- ItemCircadian Rhythms of Temperature Entrainment in <i>Nematostella vectensis</i>(2013-11-04) James, Melissa Rebecca; Meyer-Bernstein, Elizabeth LWe have been investigating the circadian system of the sea anemone, <i>Nematostella vectensis</i> to determine if temperature can act as a temporal cue to the circadian clock. The animals’ locomotor activity was initially synchronized to a 24hr photoperiod, and subsequently exposed to a temperature cycle (22:32 degrees C). We have found that temperature can be effective in synchronizing the circadian clock in <i>N. vectensis</i> and that the animals are more active in the cooler temperatures. In addition to the behavioral analysis, we have recently identified a temperature sensitive protein, hyperoxidized peroxiredoxin, which regulates peroxidase levels and oscillates with temperature in erythrocytes. Our preliminary results suggest that this protein expression could oscillate in expression with temperature cycles in <i>N. vectensis</i>. We plan to identify components of the temperature entrainment pathway that provide input to the molecular clock. This will offer insight into the circadian system of Cnidarians and circadian clock evolution.
- ItemColonial Powder Magazines in South Carolina: A Comparative Analysis of the Magazines at Fort Dorchester and Downtown Charleston(2013-11-05) Winkelmann, Brieanna; Borg, Barbara
- ItemCommunity Displacement in Peru(2013-11-04) Huey, Zachary S; Huber, BradThe bachelor's essay provides an overview of current mining practices in Peru. It provides an in depth look at the stakeholders and how mining, as of now, has resulted in environmental damage and civil unrest in the region. The conclusion is change is possible by ensuring the communities affected by the mining sites gain a greater share of the profits, and a more prominent position in deciding future mineral development.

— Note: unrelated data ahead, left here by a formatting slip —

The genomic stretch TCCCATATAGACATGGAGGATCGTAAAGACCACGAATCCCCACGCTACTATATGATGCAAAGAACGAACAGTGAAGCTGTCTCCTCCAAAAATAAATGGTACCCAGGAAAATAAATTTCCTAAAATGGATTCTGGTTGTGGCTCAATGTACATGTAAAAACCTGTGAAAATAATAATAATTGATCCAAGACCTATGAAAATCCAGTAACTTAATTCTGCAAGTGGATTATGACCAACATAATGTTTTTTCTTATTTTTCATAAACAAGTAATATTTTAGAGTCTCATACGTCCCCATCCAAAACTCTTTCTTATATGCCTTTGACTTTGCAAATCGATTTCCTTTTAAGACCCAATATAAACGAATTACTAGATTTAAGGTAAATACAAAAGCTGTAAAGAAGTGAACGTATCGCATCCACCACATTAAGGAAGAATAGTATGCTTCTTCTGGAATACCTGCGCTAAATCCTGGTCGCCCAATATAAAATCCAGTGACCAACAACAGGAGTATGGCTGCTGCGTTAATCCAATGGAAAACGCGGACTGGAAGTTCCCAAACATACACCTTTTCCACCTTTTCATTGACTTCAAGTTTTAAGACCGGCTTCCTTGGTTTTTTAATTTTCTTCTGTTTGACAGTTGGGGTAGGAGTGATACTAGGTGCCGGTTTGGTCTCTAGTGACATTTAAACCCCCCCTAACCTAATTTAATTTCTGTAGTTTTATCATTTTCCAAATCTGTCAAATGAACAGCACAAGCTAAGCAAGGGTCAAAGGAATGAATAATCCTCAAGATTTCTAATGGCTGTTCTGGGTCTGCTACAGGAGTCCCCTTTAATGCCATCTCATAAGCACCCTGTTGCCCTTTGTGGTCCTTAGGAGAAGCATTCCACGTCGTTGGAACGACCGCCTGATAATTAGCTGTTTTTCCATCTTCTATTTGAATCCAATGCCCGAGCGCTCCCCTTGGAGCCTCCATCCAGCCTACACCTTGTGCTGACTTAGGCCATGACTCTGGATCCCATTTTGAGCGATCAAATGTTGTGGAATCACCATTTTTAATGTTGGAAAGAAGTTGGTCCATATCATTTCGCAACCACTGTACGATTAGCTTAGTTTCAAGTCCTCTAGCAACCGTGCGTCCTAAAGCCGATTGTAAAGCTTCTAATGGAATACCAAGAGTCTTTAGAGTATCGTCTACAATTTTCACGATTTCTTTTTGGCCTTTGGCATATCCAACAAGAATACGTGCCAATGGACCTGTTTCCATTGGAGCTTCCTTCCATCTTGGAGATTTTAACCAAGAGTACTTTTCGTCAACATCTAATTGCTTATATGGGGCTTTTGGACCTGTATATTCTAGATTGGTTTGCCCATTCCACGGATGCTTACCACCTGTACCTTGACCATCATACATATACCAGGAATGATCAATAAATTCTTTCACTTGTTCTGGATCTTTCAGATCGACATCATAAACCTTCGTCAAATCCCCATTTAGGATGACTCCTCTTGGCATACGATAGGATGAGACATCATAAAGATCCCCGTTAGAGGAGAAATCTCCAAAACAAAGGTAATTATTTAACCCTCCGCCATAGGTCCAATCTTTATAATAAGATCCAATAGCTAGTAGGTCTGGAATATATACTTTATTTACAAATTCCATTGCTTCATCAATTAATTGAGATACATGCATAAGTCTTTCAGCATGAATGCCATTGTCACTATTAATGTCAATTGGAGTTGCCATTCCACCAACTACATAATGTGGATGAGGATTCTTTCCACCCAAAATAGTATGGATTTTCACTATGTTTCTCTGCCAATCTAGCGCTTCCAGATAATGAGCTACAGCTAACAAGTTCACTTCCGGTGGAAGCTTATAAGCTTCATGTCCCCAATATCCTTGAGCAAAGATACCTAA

- ItemCuban Art & the Development of a National Identity(2013-11-04) Blayney, Nancy; Friedman, Douglas
- ItemCyber-physical Architecture, Cloud Computing and Mobility: The Vertical Design of a Sensor-Based, Microcontroller System Incorporating Predictive Analytics(2013-11-04) Binnicker, William Woodrow; Starr, Chris
- ItemDemonstration of the Efficacy of Suberoylanilide Hydroxamic Acid in the Treatment of X-Linked Adrenoleukodystrophy(2013-06-05) Amweg, Kimber Marie; Overby, Jason
- ItemDrivers of Change in Military Integration Policy(2013-11-04) Legette, Chelsea; Ford , LynneThis paper examines what drives change in the personnel policy of the United States military, especially with regard to integrating minority groups into the armed forces. This paper will first lay out the existing research regarding institutional change, as well as the existing research regarding race, sexual orientation, and gender in the military. I will then discuss three different case studies of integration in the military: race, sexual orientation, and gender. I will examine four specific drivers of change in military personnel policy: public opinion, civilian activists, institutional support, and performance in combat. This paper seeks to answer the question of which of those four drivers was most influential in each case, and why that was the most influential driver of change.
- ItemEcotourism: A Study of Purchase Proclivity Revisited Across Time and Space(2013-11-05) Pedemonti, Francesca; Litvin, Stephen W
- ItemEnvisioning A Successful and Empowering Model of Sex Education in South Carolina(2013-11-05) Porter, Meredith Margaret; Hladky, Kathleen; DeMaria, Andrea $
- ItemFatherland: Left-wing terrorism presented as the continuation of National Socialist patriarchy in Fassbinder's Die dritte Generation and von Trotta's Die bleierne Zeit(2013-11-05) Rhodes, Stephanie Ann; Nenno, Nancy